December 01, 1996
Mutations in a Leptin Receptor Cause Obesity in Mice
The weight-reducing effects of leptin, a hormone that signals
the size of the body's fat stores, result from interaction with a
receptor in the brain's hypothalamus and other tissues, HHMI
scientists at The Rockefeller University reported in the February
15 issue of
"When we found leptin in 1995, we suspected it acted in the
hypothalamus, a region of the brain known to regulate food intake
and body weight," said
Jeffrey M. Friedman
, a Hughes
investigator at Rockefeller. "In our current work, we have
determined that there are at least six different forms of the leptin
receptor, known as Ob-R. One of these forms, Ob-Rb, is
expressed at a high level in the hypothalamus and at lower levels
in other tissues."
“Leptin may modulate the activity of other peptides and neurotransmitters that are known to affect feeding behavior in the hypothalamus.”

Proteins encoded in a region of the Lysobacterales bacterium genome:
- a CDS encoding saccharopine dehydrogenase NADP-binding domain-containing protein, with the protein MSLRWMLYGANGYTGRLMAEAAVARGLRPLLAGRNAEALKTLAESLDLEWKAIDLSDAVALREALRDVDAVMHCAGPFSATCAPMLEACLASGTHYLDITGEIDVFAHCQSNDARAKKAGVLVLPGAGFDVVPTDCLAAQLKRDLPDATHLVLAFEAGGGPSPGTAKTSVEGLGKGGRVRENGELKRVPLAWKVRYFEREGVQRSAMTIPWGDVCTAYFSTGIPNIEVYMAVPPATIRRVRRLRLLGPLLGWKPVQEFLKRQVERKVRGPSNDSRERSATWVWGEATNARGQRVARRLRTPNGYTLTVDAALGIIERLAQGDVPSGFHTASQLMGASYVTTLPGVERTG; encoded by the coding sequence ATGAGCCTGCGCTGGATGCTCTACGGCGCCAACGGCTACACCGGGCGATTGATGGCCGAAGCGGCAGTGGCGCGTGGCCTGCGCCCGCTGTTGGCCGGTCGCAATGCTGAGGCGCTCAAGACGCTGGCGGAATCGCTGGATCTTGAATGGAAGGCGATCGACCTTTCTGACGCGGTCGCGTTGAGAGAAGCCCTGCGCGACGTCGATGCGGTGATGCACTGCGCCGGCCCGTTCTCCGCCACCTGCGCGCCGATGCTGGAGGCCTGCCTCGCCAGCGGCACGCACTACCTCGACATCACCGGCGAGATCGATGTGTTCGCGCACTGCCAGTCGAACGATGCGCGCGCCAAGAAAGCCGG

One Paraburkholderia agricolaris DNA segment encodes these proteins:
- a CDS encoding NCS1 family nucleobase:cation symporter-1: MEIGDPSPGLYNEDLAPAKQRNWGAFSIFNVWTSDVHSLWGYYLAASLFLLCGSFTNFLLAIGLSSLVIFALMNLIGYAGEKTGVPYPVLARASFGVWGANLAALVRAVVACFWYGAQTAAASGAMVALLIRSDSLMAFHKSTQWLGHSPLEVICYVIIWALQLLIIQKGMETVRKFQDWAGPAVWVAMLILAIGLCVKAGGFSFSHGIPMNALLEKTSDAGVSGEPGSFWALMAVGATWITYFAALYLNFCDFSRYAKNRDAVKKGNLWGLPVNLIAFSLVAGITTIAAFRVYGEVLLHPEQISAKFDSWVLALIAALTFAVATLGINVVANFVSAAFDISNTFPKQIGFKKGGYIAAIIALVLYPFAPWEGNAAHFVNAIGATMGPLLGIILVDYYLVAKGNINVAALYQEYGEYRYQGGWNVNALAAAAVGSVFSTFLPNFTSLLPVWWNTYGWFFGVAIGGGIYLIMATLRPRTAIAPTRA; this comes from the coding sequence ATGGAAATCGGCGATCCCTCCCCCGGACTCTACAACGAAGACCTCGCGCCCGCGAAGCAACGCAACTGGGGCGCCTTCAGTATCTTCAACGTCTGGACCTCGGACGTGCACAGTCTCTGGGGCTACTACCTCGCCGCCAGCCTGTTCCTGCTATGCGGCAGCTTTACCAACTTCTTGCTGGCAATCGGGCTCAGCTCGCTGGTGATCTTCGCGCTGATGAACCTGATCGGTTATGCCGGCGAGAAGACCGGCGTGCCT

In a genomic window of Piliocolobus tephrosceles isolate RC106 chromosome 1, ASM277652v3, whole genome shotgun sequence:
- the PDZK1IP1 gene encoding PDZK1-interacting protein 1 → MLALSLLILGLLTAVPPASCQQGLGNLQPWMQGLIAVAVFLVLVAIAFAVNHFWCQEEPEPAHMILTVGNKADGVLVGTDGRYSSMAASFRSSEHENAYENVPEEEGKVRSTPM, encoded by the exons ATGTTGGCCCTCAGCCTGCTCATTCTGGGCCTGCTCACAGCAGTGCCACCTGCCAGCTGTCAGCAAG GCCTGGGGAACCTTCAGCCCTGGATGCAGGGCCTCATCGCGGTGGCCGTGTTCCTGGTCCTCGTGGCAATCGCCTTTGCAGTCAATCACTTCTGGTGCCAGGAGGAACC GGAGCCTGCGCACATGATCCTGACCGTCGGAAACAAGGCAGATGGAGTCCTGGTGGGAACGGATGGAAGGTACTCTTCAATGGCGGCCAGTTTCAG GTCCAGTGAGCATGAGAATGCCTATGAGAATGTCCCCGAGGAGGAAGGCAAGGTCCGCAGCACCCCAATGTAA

Jeffrey M. Friedman
Friedman and his colleagues have found Ob-Rb is mutant in
spontaneously diabetic (
) mice, which are consequently
massively obese and resist leptin treatment. While Ob-Rb appears
to be critical for the weight-reducing effects of leptin, the functions
of other forms of Ob-R are not known, Friedman said.
The scientists identified the Ob-R receptors by
scanning for genes in the region of the
mutation on mouse
chromosome 4. They found that one of the genes in this region
was identical to the Ob-R gene. They observed, however, that the
Ob-R gene can result in many different forms of the receptor.
"Leptin may modulate the activity of other peptides and
neurotransmitters that are known to affect feeding behavior in the
hypothalamus," Friedman explains. "Leptin also may affect other
tissues that have Ob-Rb receptors, including fat."
Friedman's co-authors include Gwo-Hwa Lee, Ph.D., Ricardo
Proenca, J. M. Montez, Kristine M. Carroll, Jerald G.
Darvishzadeh, and Jung I. Lee. Gwo-Hwa Lee, Ricardo Proenca
and Jung I. Lee also have HHMI appointments.